'Doctor Sleep' REVIEW—Perfectly Executed Sequel
One of my most anticipated films of 2019 is about to be released, and I was able to catch this at a special early access screening for the film where I got to watch it a couple days before its wide release, and I am ready to talk about this damn movie.
Here we go!
Doctor Sleep is a psychological horror film written, directed, and edited by Mike Flanagan, the man who brought us The Haunting of Hill House and Gerald's Game.
This movie is a sequel to my favorite horror film, The Shining, and it stars Ewan McGregor as an adult Danny Torrance who comes across a teenage girl who shares his ability to "shine", as a cult led by the cruel Rose the Hat attempts to steal their powers.
Now, when I went into this early screening, I didn't want to set my expectations too high given that The Shining is one of my favorite films ever made, and I wasn't expecting Doctor Sleep to be as good as the original. And in my opinion, it's not. Nevertheless, this was an amazing film.
It would be unfair to spend a majority of this review comparing it to the original film because despite this being a sequel to The Shining, the two films are very different in their stories and the way they are approached, with The Shining being a very claustrophobic thriller and Doctor Sleep feeling more like a science fiction film.
Flanagan's task when making the film was also monumental, as he needed to adapt Stephen King's novel while also making it a continuation of Kubrick's 1980 film which changed a lot from its source material. He needed to appease both King fans and Kubrick fans and he does so excellently.
The film's story is very good. It's a very different type of story from the original film and has a larger focus on the shining instead of actual ghosts. I loved it, it was consistently interesting in the way it was told, and even though it doesn't have any particular inciting incident, the film is riveting from start to finish.
Many of the horror sequences in the film are incredibly well-directed. Flanagan edits this movie impeccably and creates a very eerie atmosphere that lingers for many scenes in the film. It is fantastic on a technical level with gorgeous cinematography and a well-written script.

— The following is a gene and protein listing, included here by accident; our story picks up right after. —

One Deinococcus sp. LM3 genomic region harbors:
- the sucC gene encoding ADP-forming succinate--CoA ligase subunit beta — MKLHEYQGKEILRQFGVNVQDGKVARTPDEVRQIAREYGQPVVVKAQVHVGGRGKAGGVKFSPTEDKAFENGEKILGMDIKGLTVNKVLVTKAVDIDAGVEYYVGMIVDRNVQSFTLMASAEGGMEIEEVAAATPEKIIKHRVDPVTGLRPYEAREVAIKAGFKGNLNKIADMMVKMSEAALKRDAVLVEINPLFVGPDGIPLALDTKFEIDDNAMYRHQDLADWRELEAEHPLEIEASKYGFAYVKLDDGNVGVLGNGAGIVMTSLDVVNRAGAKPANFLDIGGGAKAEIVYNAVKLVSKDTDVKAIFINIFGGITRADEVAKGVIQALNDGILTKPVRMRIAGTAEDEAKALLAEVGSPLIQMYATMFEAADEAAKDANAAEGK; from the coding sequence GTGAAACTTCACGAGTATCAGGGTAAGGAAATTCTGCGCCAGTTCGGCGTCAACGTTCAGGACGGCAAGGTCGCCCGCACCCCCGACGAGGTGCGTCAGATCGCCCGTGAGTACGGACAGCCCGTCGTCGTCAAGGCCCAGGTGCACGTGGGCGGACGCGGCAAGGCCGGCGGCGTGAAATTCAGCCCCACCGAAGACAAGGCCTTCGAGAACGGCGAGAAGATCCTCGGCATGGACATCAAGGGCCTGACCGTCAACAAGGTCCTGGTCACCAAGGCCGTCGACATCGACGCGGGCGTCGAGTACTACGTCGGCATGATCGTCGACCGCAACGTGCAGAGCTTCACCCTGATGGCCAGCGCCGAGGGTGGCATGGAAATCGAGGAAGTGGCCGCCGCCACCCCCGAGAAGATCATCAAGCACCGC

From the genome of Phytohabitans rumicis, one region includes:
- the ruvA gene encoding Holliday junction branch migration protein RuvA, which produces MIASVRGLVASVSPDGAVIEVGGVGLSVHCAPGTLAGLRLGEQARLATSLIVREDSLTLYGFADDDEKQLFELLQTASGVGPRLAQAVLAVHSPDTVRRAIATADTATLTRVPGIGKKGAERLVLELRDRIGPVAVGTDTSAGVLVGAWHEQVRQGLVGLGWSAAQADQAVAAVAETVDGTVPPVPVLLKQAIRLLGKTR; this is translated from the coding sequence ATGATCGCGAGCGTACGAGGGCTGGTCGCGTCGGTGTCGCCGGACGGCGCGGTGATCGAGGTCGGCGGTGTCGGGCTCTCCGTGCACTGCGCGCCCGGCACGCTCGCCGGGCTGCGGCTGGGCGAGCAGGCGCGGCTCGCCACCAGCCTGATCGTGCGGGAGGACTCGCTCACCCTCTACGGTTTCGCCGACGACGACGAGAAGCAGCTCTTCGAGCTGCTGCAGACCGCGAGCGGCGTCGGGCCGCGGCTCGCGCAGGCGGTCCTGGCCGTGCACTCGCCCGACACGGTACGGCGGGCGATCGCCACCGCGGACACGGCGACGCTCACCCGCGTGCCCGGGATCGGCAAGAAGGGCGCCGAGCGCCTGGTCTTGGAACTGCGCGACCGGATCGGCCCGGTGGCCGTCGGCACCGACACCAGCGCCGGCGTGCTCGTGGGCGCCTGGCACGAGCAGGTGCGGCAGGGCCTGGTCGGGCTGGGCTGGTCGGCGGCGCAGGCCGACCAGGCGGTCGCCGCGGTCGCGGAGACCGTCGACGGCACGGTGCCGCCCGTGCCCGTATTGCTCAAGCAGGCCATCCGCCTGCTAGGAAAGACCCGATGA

Ewan McGregor does a great job in the role of Danny Torrance. He sells the idea that he is an alcoholic and you truly believe that he is the kid from The Shining now grown up and trying to understand more about the condition he has.
The villains of the film are also incredibly fascinating. A lot of screen time is given to develop these characters, their motives, and their abilities. They are an interesting set of villains that are very different from the ghosts of the Overlook Hotel, and they command the screen very well.
I also loved the musical score from the Newton Brothers, as it was able to provide a dark tone that persists throughout the entire film. The film's sets were believable and masterfully constructed, and the pacing was also very good.
The issues with the film, while minor, are noteworthy. While Rebecca Ferguson gives a haunting performance as Rose the Hat, her American accent was iffy in a few places.
Furthermore, the first and second half of the film feel very different from each other, with the first half feeling like a Netflix show in terms of its supernatural tone, and the second half largely feeling like a love letter to fans of The Shining.
Additionally, during the first half of the film, Danny feels very much like a passive protagonist. We see his issues with alcoholism and his journey towards overcoming his addiction while also learning more about the shining, and as this happens, he feels very distant from the actual conflict.
His alcohol addiction has no actual bearing on the storyline involving Rose the Hat and her evil cult, and it takes about an hour before Danny needs to be pulled into this storyline by other characters; put simply, it didn't feel like Danny's actions affected the story until an hour into the film.
My final issue is an action sequence in the film in which Danny fires a gun, and we never learn how or why Danny became such an excellent marksman, so as a result, his shooting accuracy feels more like a mechanism to move the plot forward without feeling properly set up or earned.
Despite these issues, this film is one of my favorites to be released this year.
One of my absolute favorite aspects of this film is the way Flanagan would pay homage to Kubrick's directing style. There is a job interview scene that is directed in a very visually similar way to the job interview from the beginning of The Shining.
And during the film's final hour, fans of the original film are given some of the best fan service of the year. I don't want to go into detail about the events that transpire, but I was on the edge of my seat throughout with a wide grin on my face because of how much I loved what I saw.
The final act of this film is crowd-pleasing to say the least. It provided a perfect finale to the story that began with Kubrick's film in 1980 and ended here, with scenes that are haunting and will bring nostalgia to fans of The Shining.
While this film does not surpass its predecessor in terms of its story and direction, with this film not holding the constant feeling of tension that the original did, this is a great film with some scary sequences that is written, directed, edited, and acted to perfection.
McGregor, Ferguson, and Kyliegh Curran are all great in this film, and I highly recommend this film to any who loved the original film and/or its source material.
I'm gonna give 'Doctor Sleep' a 9/10 (A).
Thank you for reading!